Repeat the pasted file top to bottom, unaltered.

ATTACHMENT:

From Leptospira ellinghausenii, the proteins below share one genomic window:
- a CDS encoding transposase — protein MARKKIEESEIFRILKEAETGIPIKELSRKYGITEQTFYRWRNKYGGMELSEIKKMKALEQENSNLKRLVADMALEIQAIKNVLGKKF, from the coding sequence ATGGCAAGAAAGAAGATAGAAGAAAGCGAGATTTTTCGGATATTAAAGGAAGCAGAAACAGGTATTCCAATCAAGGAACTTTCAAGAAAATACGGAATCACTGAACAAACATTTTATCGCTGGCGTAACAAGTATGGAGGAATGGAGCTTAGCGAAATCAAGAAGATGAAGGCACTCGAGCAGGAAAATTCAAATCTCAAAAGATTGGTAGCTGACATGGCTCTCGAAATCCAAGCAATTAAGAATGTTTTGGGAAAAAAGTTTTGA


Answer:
From Leptospira ellinghausenii, the proteins below share one genomic window:
- a CDS encoding transposase — protein MARKKIEESEIFRILKEAETGIPIKELSRKYGITEQTFYRWRNKYGGMELSEIKKMKALEQENSNLKRLVADMALEIQAIKNVLGKKF, from the coding sequence ATGGCAAGAAAGAAGATAGAAGAAAGCGAGATTTTTCGGATATTAAAGGAAGCAGAAACAGGTATTCCAATCAAGGAACTTTCAAGAAAATACGGAATCACTGAACAAACATTTTATCGCTGGCGTAACAAGTATGGAGGAATGGAGCTTAGCGAAATCAAGAAGATGAAGGCACTCGAGCAGGAAAATTCAAATCTCAAAAGATTGGTAGCTGACATGGCTCTCGAAATCCAAGCAATTAAGAATGTTTTGGGAAAAAAGTTTTGA